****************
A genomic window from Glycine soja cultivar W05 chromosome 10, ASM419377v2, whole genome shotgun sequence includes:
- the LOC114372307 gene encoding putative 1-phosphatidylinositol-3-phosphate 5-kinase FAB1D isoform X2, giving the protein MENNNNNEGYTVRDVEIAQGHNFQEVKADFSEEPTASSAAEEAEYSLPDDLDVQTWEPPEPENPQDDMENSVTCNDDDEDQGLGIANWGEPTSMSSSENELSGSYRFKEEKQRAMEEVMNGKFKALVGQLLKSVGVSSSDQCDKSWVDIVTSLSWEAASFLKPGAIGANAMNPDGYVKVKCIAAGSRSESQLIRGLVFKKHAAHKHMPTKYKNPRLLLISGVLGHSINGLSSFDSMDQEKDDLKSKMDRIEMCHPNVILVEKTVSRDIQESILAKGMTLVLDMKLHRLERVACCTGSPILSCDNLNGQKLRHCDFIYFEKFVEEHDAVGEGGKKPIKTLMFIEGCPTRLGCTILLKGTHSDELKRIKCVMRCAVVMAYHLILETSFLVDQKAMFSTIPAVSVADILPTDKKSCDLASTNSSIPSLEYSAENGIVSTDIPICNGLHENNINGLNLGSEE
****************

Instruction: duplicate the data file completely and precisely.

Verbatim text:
A genomic window from Glycine soja cultivar W05 chromosome 10, ASM419377v2, whole genome shotgun sequence includes:
- the LOC114372307 gene encoding putative 1-phosphatidylinositol-3-phosphate 5-kinase FAB1D isoform X2, giving the protein MENNNNNEGYTVRDVEIAQGHNFQEVKADFSEEPTASSAAEEAEYSLPDDLDVQTWEPPEPENPQDDMENSVTCNDDDEDQGLGIANWGEPTSMSSSENELSGSYRFKEEKQRAMEEVMNGKFKALVGQLLKSVGVSSSDQCDKSWVDIVTSLSWEAASFLKPGAIGANAMNPDGYVKVKCIAAGSRSESQLIRGLVFKKHAAHKHMPTKYKNPRLLLISGVLGHSINGLSSFDSMDQEKDDLKSKMDRIEMCHPNVILVEKTVSRDIQESILAKGMTLVLDMKLHRLERVACCTGSPILSCDNLNGQKLRHCDFIYFEKFVEEHDAVGEGGKKPIKTLMFIEGCPTRLGCTILLKGTHSDELKRIKCVMRCAVVMAYHLILETSFLVDQKAMFSTIPAVSVADILPTDKKSCDLASTNSSIPSLEYSAENGIVSTDIPICNGLHENNINGLNLGSEE